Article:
Handex Insights

What is Sludge Dewatering?

Written by Jim Caccese | April 6, 2021


When you think of dewatering these three questions might pop into your head; what is the purpose of dewatering? What is the dewatering process? And why is dewatering necessary? Continue reading for these answers and more.

What is the Purpose of Dewatering?

Sludge dewatering separates sludge into liquids and solids for waste minimization. There are various technologies for sludge dewatering, including plate & frame and belt filter presses, centrifuging, screw pressing and geomembranes. In addition to these, there are other options available.

It is important to note that dewatering is not intended to treat the sludge or liquid, it only separates the solid and liquid components so that it is easier and more cost-effective to handle the separate phases for final disposal. Once the sludge has been dewatered, both the solid and liquid components may contain contaminates that will need to be treated separately.

What is the Dewatering Process?

Before the dewatering process can begin, sludge has to be conditioned through either mineral chemical such as iron salts and lime. Or organic chemicals such as coagulants and flocculants. After conditioning the sludge, it is then thickened through either flotation, gravity belt, a thickening drum/screw drum, or a Centrifuge.

Once the conditioning step is complete it is now time to analyze which dewatering technique is appropriate. The choice of a sludge treatment method is dependent on several factors including the characteristics, volume, timing and the available disposal options. The three most common dewatering options are belt filter, Centrifuge, and frame filter press. To find out which dewatering method is right for you, check out our more in-depth explanation of the three methods.

Why is Dewatering Necessary?

The two main purposes of sludge dewatering is for waste minimization and to achieve overall cost efficiency for disposal. Additionally, stabilized sludge can be handled more safely and can reduce health hazards. Some sludges actually have a great beneficial reuse and can be land applied. Generally, both the public and private sectors are required to dispose of sludge in a manner that is approved by regulatory agencies and are in line with their own organizational requirements and environmentally safe.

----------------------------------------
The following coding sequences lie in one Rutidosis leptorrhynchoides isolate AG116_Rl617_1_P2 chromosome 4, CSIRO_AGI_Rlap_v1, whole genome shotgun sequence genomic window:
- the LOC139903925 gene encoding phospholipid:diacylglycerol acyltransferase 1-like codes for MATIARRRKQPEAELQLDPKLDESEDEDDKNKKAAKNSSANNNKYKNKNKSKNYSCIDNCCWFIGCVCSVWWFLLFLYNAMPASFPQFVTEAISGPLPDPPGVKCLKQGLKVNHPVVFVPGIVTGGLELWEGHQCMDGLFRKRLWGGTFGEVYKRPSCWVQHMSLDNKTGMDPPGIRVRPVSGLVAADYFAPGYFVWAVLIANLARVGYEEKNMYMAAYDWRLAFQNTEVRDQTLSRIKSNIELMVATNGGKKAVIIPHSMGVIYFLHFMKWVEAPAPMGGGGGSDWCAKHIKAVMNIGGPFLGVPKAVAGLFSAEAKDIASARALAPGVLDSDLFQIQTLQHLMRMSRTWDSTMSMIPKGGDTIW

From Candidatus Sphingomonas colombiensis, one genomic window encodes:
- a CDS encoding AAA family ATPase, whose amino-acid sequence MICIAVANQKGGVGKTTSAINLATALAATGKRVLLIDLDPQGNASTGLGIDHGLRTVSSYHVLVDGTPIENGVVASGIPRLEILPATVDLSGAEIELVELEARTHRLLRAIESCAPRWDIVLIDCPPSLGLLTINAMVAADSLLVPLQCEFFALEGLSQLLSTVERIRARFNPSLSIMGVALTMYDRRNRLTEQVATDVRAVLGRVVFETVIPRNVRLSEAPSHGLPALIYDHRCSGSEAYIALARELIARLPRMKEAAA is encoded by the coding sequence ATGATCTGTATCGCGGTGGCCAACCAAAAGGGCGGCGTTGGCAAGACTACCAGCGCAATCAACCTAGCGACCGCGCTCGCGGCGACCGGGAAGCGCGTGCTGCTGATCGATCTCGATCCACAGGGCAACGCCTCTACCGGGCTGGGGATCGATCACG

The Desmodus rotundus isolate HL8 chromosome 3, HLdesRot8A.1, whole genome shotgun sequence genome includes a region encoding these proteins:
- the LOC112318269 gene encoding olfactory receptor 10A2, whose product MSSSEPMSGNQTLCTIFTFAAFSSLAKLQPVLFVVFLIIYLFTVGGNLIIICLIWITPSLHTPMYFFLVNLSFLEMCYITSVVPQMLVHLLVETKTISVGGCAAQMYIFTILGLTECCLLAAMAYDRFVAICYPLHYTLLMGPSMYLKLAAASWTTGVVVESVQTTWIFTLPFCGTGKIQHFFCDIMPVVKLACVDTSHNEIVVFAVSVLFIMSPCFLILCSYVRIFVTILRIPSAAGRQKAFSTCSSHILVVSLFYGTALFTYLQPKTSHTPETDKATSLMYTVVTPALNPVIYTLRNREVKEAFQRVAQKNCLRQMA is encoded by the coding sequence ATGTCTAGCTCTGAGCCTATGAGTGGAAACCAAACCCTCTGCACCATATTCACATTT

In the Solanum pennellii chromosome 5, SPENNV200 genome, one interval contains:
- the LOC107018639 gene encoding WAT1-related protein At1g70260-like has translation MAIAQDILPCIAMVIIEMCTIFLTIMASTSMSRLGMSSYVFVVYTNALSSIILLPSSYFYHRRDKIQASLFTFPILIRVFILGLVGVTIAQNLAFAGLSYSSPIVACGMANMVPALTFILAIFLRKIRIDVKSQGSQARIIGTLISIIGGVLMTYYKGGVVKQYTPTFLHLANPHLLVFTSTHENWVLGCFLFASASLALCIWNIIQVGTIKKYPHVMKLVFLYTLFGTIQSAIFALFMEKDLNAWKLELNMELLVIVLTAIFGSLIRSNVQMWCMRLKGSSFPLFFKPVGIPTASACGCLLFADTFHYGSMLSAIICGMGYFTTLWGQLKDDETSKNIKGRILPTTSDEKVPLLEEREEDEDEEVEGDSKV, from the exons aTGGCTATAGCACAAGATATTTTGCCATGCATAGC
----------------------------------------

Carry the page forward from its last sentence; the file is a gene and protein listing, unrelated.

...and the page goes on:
Sludge dewatering is typically focused on reducing the weight and volume of the sludge so that disposal costs - including transportation - are kept to a minimum. Water removal is the primary means of volume reduction before sludge waste can be treated or disposed of in the most economical manner.

Choosing the Optimal Technology?

As we mentioned before the choice of a sludge treatment method is dependent on several factors including the characteristics, volume, timing and the available disposal options.

When searching for dewatering services, it is important to look for a partner who can offer a comprehensive suite of dewatering services and apply the right technology for your specific issues to provide the most cost effective solution.

About Handex

Handex is a provider of Pumping, Dredging, Sludge Dewatering and Treatment of industrial and process wastes. Our staff includes experienced Project Managers, Engineers, Operators, Technicians, Fabricators, Scientists, Mechanics, and Health and Safety Professionals. Our objective is to meet and exceed client expectations while providing quality, safe and cost-effective services. In some cases, our clients find that the value of the materials returned to the plant pays partially for the cost of the sludge dewatering service.

For more information about dewatering, request a free quote today, or contact us here.

Originally published Sep 15, 2016, updated April 6, 2021



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Written by Jim Caccese
Jim Caccese is a senior client relationship manager for Handex. He is committed to providing the highest level of safe and quality service to our clients. Jim has extensive experience in the environmental industry including consulting, operations, construction, management, research/development and sales.

Topics: Dewatering